A new gel can block the Aids virus, halving a woman's chances of getting HIV from an infected partner, US scientists have said.
The breakthrough in the long quest for a tool to help women whose partners will not use condoms was reported in a study in South Africa.
The results need to be confirmed in another study, and that level of protection is probably not enough to win approval of the microbicide gel in countries like the US, researchers said. But they are optimistic it can be improved.
"We are giving hope to women" who account for most new HIV infections, said Michel Sidibe, executive director of the World Health Organisation's UNAids programme.
A gel could "help us break the trajectory of the Aids epidemic", he said.
And Dr Anthony Fauci of the US National Institutes of Health said: "It's the first time we've ever seen any microbicide give a positive result" that scientists agree is true evidence of protection.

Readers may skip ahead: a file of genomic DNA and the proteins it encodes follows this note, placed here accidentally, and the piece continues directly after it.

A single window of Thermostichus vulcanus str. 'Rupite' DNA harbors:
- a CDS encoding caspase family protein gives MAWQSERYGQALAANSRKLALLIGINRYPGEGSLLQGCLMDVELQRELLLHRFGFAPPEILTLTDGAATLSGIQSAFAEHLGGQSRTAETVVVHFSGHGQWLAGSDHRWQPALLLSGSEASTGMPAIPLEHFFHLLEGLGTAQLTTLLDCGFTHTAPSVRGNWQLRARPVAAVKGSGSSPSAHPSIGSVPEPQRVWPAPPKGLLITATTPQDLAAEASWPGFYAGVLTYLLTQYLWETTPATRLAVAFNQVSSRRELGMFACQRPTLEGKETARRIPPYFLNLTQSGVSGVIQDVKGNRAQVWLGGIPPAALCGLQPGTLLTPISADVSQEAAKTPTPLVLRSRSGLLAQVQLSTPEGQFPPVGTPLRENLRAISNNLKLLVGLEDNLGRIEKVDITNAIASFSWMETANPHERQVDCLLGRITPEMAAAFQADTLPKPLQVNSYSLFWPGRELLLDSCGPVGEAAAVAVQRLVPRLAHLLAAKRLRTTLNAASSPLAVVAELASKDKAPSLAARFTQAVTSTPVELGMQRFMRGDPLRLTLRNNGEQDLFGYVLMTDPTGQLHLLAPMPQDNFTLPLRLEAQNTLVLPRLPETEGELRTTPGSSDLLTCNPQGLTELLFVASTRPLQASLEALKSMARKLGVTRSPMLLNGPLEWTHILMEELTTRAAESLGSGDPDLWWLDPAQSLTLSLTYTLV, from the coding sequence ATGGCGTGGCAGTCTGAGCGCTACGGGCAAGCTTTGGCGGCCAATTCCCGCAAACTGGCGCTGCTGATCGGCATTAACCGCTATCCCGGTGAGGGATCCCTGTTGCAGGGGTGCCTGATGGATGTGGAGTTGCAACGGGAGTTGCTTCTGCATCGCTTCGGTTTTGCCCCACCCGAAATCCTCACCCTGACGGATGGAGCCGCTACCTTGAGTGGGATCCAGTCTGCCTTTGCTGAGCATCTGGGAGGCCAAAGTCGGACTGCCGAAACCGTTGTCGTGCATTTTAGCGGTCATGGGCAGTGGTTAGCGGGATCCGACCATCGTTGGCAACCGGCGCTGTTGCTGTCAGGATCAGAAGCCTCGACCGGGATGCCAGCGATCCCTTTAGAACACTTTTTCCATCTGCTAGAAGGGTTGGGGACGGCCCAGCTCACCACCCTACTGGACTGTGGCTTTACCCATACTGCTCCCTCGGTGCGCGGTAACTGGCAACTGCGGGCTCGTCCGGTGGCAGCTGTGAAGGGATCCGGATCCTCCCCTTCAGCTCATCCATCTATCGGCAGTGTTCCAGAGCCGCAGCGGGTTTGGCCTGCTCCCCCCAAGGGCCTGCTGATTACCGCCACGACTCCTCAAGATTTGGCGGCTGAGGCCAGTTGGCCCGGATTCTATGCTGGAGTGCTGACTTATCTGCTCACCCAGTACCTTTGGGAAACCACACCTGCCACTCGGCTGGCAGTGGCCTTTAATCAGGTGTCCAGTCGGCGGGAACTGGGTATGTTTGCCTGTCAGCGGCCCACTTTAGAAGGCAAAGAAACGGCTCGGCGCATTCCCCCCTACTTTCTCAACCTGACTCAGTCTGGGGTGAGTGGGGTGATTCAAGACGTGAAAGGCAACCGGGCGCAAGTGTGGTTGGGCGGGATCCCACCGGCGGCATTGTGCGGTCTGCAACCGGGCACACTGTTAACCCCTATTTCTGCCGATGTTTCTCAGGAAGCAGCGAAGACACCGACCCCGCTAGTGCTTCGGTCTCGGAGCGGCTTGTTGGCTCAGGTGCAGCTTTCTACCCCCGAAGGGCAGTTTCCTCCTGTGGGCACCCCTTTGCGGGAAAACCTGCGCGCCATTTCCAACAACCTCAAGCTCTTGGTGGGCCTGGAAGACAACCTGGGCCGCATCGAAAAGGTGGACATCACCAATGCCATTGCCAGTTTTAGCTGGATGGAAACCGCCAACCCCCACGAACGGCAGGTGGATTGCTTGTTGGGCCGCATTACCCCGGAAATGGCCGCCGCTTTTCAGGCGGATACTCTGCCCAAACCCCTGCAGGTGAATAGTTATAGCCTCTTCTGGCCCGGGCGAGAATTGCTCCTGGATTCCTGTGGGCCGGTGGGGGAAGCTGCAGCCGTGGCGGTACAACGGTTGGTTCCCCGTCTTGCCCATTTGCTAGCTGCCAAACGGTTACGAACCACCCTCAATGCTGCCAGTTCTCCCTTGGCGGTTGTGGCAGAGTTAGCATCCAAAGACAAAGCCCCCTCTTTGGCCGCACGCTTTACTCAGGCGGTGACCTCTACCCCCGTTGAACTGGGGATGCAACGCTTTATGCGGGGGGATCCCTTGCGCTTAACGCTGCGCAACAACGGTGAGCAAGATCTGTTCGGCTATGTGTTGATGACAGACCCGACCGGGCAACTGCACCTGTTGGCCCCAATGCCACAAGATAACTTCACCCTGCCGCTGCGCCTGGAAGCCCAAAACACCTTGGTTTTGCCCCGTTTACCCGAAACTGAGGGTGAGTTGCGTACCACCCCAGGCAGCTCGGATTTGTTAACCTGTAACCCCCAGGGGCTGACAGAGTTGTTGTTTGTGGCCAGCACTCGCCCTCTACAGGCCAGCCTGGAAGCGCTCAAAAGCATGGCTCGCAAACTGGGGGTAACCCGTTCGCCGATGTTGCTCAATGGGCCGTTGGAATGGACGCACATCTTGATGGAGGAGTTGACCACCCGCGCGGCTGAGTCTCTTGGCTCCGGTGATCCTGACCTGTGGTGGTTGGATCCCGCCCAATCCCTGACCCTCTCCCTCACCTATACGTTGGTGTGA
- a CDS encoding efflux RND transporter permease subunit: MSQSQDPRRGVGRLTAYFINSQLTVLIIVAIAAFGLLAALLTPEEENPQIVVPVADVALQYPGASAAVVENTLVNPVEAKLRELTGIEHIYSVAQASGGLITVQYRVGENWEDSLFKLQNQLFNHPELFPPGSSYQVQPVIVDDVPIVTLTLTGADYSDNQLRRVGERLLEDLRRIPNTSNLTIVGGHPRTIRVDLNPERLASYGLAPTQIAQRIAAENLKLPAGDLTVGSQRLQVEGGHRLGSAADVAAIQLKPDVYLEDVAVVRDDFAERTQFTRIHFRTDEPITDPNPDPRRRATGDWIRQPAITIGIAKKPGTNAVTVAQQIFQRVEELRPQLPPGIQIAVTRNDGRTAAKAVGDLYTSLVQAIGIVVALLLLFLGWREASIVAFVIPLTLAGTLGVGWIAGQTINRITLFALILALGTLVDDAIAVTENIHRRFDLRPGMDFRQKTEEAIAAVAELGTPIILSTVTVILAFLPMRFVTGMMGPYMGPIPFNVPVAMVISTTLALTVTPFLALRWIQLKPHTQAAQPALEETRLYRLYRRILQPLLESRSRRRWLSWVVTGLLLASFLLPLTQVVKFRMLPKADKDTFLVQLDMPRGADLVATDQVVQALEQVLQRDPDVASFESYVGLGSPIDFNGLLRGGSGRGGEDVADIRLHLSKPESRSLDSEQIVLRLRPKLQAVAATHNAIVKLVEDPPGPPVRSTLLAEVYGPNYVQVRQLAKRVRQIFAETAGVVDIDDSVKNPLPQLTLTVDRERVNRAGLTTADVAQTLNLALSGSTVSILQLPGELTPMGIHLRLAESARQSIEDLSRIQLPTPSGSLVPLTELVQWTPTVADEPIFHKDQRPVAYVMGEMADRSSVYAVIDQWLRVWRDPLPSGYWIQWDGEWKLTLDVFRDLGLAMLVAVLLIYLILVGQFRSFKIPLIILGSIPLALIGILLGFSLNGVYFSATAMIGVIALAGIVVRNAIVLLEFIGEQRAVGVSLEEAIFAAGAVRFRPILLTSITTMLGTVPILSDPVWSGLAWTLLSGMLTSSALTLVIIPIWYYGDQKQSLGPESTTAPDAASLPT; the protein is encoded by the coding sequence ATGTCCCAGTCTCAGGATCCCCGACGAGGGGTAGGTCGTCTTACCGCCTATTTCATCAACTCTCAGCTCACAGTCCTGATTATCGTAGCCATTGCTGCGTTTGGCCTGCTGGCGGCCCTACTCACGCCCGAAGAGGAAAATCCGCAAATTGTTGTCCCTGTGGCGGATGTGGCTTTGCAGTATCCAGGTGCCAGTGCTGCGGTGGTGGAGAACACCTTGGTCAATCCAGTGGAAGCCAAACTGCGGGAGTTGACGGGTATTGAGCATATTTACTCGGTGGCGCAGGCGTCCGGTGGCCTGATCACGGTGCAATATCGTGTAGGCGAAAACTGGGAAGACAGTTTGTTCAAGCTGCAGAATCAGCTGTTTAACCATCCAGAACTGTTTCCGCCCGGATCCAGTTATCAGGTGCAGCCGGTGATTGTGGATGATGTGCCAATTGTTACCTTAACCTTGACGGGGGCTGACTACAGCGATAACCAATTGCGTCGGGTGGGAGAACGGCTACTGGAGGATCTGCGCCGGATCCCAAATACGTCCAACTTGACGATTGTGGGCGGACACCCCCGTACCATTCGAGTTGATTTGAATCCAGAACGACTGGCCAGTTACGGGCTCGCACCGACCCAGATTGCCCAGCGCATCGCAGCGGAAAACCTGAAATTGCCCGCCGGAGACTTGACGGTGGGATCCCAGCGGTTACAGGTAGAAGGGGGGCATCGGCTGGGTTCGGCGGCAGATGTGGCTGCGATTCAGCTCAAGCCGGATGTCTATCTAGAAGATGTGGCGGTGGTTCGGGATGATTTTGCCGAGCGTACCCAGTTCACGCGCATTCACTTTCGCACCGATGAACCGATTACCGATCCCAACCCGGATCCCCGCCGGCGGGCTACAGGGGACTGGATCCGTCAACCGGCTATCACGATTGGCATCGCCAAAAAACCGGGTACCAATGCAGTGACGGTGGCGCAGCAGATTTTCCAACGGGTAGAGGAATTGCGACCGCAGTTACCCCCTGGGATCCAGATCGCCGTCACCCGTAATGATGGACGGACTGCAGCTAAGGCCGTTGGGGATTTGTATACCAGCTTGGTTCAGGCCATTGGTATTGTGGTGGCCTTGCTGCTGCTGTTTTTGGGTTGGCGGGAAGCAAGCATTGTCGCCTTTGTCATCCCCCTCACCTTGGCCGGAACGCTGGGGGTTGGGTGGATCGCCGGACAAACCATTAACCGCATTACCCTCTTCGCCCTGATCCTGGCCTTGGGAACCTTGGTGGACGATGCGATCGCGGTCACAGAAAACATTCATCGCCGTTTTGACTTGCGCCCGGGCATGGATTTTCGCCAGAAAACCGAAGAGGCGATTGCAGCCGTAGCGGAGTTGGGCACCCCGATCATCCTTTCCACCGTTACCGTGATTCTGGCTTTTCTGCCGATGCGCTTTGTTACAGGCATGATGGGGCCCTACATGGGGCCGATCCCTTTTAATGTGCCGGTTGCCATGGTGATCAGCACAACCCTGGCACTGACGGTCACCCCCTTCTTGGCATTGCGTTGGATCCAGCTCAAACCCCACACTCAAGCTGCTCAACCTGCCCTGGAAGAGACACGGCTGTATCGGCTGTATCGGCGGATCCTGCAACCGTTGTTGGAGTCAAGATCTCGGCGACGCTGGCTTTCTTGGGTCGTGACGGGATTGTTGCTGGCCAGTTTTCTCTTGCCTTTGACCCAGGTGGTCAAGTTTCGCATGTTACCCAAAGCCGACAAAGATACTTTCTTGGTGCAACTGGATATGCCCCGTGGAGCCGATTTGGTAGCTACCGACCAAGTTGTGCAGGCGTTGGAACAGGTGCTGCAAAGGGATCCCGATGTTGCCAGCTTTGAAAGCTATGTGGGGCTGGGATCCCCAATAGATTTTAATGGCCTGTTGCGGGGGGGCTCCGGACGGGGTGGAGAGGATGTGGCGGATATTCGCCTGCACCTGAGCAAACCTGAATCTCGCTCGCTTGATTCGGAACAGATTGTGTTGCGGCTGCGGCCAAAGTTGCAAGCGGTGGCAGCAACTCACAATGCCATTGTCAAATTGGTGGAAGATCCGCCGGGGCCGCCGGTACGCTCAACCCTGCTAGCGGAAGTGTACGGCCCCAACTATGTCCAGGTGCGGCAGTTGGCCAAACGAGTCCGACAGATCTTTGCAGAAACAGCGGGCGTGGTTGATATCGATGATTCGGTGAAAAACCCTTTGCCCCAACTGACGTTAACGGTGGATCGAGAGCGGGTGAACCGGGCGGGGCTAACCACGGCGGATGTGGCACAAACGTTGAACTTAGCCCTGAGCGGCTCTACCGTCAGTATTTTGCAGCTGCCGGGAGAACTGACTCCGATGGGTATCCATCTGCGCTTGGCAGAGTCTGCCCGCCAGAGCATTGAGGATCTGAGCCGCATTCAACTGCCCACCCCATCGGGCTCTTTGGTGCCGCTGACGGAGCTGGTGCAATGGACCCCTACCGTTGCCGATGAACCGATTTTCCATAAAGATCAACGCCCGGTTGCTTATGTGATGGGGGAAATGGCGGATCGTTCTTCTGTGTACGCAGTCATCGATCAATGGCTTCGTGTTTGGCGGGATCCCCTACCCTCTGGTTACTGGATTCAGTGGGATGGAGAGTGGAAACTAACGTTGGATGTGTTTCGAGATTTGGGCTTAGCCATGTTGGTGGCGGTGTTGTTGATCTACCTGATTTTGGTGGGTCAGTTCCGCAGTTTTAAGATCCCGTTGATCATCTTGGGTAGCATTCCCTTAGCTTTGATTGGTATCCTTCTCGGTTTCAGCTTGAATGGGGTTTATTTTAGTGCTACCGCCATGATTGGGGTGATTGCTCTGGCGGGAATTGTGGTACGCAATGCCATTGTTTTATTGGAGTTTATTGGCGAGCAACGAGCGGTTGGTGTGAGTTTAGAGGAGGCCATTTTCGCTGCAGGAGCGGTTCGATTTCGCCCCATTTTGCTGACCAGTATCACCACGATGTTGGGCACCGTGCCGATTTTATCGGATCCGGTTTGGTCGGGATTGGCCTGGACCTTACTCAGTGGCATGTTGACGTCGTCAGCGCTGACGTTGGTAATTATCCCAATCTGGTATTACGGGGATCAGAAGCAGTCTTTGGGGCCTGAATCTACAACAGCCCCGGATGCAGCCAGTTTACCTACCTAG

The vaginal gel, spiked with the Aids drug tenofovir, cut the risk of HIV infection by 50% after one year of use and 39% after two and a half years, compared with a gel that contained no medicine.
To be licensed in the US, a gel or cream to prevent HIV infection may need to be at least 80% effective, Dr Fauci said. That might be achieved by adding more tenofovir or getting women to use it more consistently.
In the study, women used the gel only 60% of the time; those who used it more often had higher rates of protection. The gel also cut in half the chances of getting HSV-2, the herpes virus that causes genital warts. That is important because other sexually-transmitted diseases raise the risk of catching HIV.
Even partial protection is a huge victory that could be a boon not just in poor countries but for couples anywhere when one partner has HIV and the other does not, said Dr Salim Abdool Karim, the South African researcher who led the study.